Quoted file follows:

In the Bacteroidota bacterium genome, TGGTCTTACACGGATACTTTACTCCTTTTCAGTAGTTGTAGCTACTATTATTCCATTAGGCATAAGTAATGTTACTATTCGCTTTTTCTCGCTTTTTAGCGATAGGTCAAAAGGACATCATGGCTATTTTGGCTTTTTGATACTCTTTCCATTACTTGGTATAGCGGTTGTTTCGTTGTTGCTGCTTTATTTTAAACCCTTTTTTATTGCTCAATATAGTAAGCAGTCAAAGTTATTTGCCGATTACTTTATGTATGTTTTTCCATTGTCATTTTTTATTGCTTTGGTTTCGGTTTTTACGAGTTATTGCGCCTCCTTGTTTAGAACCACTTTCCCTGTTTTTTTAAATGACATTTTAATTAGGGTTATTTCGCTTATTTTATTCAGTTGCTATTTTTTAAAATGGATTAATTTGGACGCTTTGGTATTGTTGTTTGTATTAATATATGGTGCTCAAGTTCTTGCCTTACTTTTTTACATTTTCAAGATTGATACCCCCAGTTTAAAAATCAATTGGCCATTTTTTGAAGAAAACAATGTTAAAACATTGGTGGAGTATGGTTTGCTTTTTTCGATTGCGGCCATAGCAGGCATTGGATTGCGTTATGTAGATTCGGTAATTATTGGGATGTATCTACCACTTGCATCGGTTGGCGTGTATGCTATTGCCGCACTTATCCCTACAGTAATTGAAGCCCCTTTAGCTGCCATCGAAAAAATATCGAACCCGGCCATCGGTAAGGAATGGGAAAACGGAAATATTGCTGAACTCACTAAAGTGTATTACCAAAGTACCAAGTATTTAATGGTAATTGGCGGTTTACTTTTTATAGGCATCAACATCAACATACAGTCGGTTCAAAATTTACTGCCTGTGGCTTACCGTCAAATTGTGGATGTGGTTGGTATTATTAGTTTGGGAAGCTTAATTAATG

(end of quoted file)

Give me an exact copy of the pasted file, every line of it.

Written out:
In the Bacteroidota bacterium genome, TGGTCTTACACGGATACTTTACTCCTTTTCAGTAGTTGTAGCTACTATTATTCCATTAGGCATAAGTAATGTTACTATTCGCTTTTTCTCGCTTTTTAGCGATAGGTCAAAAGGACATCATGGCTATTTTGGCTTTTTGATACTCTTTCCATTACTTGGTATAGCGGTTGTTTCGTTGTTGCTGCTTTATTTTAAACCCTTTTTTATTGCTCAATATAGTAAGCAGTCAAAGTTATTTGCCGATTACTTTATGTATGTTTTTCCATTGTCATTTTTTATTGCTTTGGTTTCGGTTTTTACGAGTTATTGCGCCTCCTTGTTTAGAACCACTTTCCCTGTTTTTTTAAATGACATTTTAATTAGGGTTATTTCGCTTATTTTATTCAGTTGCTATTTTTTAAAATGGATTAATTTGGACGCTTTGGTATTGTTGTTTGTATTAATATATGGTGCTCAAGTTCTTGCCTTACTTTTTTACATTTTCAAGATTGATACCCCCAGTTTAAAAATCAATTGGCCATTTTTTGAAGAAAACAATGTTAAAACATTGGTGGAGTATGGTTTGCTTTTTTCGATTGCGGCCATAGCAGGCATTGGATTGCGTTATGTAGATTCGGTAATTATTGGGATGTATCTACCACTTGCATCGGTTGGCGTGTATGCTATTGCCGCACTTATCCCTACAGTAATTGAAGCCCCTTTAGCTGCCATCGAAAAAATATCGAACCCGGCCATCGGTAAGGAATGGGAAAACGGAAATATTGCTGAACTCACTAAAGTGTATTACCAAAGTACCAAGTATTTAATGGTAATTGGCGGTTTACTTTTTATAGGCATCAACATCAACATACAGTCGGTTCAAAATTTACTGCCTGTGGCTTACCGTCAAATTGTGGATGTGGTTGGTATTATTAGTTTGGGAAGCTTAATTAATG